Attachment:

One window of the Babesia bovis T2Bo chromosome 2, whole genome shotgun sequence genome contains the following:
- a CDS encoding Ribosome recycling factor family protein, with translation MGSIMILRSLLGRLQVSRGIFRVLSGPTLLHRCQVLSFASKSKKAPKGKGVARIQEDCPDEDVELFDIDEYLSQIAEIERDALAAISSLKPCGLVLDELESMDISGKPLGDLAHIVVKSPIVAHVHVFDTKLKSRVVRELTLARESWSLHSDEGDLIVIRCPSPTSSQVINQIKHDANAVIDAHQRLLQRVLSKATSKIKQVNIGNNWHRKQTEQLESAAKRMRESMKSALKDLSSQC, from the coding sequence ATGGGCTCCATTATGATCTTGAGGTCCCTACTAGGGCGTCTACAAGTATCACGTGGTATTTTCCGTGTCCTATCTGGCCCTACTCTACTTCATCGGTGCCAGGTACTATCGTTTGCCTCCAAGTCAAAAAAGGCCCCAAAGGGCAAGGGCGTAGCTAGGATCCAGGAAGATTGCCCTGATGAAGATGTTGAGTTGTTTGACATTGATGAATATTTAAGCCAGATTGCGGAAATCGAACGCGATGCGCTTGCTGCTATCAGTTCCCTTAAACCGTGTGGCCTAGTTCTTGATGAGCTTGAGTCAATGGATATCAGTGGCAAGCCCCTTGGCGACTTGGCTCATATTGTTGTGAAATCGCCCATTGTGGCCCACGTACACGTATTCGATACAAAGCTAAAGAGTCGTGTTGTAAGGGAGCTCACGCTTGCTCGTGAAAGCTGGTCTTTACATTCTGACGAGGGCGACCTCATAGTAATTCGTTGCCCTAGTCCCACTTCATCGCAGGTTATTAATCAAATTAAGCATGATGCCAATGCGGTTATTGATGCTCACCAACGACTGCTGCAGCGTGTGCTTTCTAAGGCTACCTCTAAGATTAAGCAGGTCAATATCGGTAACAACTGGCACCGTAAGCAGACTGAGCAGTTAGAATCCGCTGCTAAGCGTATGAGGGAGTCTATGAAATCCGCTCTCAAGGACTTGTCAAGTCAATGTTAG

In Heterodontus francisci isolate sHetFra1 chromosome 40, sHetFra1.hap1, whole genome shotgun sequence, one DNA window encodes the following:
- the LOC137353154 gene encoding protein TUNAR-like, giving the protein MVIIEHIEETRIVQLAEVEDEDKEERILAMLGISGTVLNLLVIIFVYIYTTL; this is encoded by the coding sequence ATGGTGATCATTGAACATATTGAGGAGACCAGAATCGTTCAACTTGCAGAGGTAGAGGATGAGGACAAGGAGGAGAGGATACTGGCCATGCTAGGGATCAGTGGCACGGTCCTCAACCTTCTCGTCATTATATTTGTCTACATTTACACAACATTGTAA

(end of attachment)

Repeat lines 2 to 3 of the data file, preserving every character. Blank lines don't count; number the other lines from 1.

- a CDS encoding Ribosome recycling factor family protein, with translation MGSIMILRSLLGRLQVSRGIFRVLSGPTLLHRCQVLSFASKSKKAPKGKGVARIQEDCPDEDVELFDIDEYLSQIAEIERDALAAISSLKPCGLVLDELESMDISGKPLGDLAHIVVKSPIVAHVHVFDTKLKSRVVRELTLARESWSLHSDEGDLIVIRCPSPTSSQVINQIKHDANAVIDAHQRLLQRVLSKATSKIKQVNIGNNWHRKQTEQLESAAKRMRESMKSALKDLSSQC, from the coding sequence ATGGGCTCCATTATGATCTTGAGGTCCCTACTAGGGCGTCTACAAGTATCACGTGGTATTTTCCGTGTCCTATCTGGCCCTACTCTACTTCATCGGTGCCAGGTACTATCGTTTGCCTCCAAGTCAAAAAAGGCCCCAAAGGGCAAGGGCGTAGCTAGGATCCAGGAAGATTGCCCTGATGAAGATGTTGAGTTGTTTGACATTGATGAATATTTAAGCCAGATTGCGGAAATCGAACGCGATGCGCTTGCTGCTATCAGTTCCCTTAAACCGTGTGGCCTAGTTCTTGATGAGCTTGAGTCAATGGATATCAGTGGCAAGCCCCTTGGCGACTTGGCTCATATTGTTGTGAAATCGCCCATTGTGGCCCACGTACACGTATTCGATACAAAGCTAAAGAGTCGTGTTGTAAGGGAGCTCACGCTTGCTCGTGAAAGCTGGTCTTTACATTCTGACGAGGGCGACCTCATAGTAATTCGTTGCCCTAGTCCCACTTCATCGCAGGTTATTAATCAAATTAAGCATGATGCCAATGCGGTTATTGATGCTCACCAACGACTGCTGCAGCGTGTGCTTTCTAAGGCTACCTCTAAGATTAAGCAGGTCAATATCGGTAACAACTGGCACCGTAAGCAGACTGAGCAGTTAGAATCCGCTGCTAAGCGTATGAGGGAGTCTATGAAATCCGCTCTCAAGGACTTGTCAAGTCAATGTTAG

In Heterodontus francisci isolate sHetFra1 chromosome 40, sHetFra1.hap1, whole genome shotgun sequence, one DNA window encodes the following: